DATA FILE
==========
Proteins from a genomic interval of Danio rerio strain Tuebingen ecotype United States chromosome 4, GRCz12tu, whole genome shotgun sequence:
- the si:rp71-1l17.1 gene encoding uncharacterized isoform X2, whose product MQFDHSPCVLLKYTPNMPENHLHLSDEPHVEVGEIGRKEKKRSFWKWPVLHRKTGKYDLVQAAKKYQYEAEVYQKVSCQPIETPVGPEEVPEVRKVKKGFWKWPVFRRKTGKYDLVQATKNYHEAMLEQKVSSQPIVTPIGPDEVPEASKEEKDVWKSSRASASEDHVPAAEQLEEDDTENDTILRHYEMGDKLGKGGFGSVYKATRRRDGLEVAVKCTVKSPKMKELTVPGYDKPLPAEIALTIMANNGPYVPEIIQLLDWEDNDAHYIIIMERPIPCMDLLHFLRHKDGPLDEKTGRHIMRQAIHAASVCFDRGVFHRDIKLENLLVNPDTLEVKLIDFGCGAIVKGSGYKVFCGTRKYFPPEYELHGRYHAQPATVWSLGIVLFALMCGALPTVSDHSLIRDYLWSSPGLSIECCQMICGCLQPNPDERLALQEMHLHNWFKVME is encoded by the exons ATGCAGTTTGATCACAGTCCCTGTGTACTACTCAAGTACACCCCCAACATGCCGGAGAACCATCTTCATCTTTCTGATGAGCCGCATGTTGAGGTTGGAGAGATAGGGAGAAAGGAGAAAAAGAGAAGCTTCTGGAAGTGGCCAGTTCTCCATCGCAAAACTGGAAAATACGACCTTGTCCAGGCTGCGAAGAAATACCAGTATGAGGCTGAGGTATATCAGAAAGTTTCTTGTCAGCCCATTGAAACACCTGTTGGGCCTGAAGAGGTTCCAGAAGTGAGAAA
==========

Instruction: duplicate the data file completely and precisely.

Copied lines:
Proteins from a genomic interval of Danio rerio strain Tuebingen ecotype United States chromosome 4, GRCz12tu, whole genome shotgun sequence:
- the si:rp71-1l17.1 gene encoding uncharacterized isoform X2, whose product MQFDHSPCVLLKYTPNMPENHLHLSDEPHVEVGEIGRKEKKRSFWKWPVLHRKTGKYDLVQAAKKYQYEAEVYQKVSCQPIETPVGPEEVPEVRKVKKGFWKWPVFRRKTGKYDLVQATKNYHEAMLEQKVSSQPIVTPIGPDEVPEASKEEKDVWKSSRASASEDHVPAAEQLEEDDTENDTILRHYEMGDKLGKGGFGSVYKATRRRDGLEVAVKCTVKSPKMKELTVPGYDKPLPAEIALTIMANNGPYVPEIIQLLDWEDNDAHYIIIMERPIPCMDLLHFLRHKDGPLDEKTGRHIMRQAIHAASVCFDRGVFHRDIKLENLLVNPDTLEVKLIDFGCGAIVKGSGYKVFCGTRKYFPPEYELHGRYHAQPATVWSLGIVLFALMCGALPTVSDHSLIRDYLWSSPGLSIECCQMICGCLQPNPDERLALQEMHLHNWFKVME is encoded by the exons ATGCAGTTTGATCACAGTCCCTGTGTACTACTCAAGTACACCCCCAACATGCCGGAGAACCATCTTCATCTTTCTGATGAGCCGCATGTTGAGGTTGGAGAGATAGGGAGAAAGGAGAAAAAGAGAAGCTTCTGGAAGTGGCCAGTTCTCCATCGCAAAACTGGAAAATACGACCTTGTCCAGGCTGCGAAGAAATACCAGTATGAGGCTGAGGTATATCAGAAAGTTTCTTGTCAGCCCATTGAAACACCTGTTGGGCCTGAAGAGGTTCCAGAAGTGAGAAA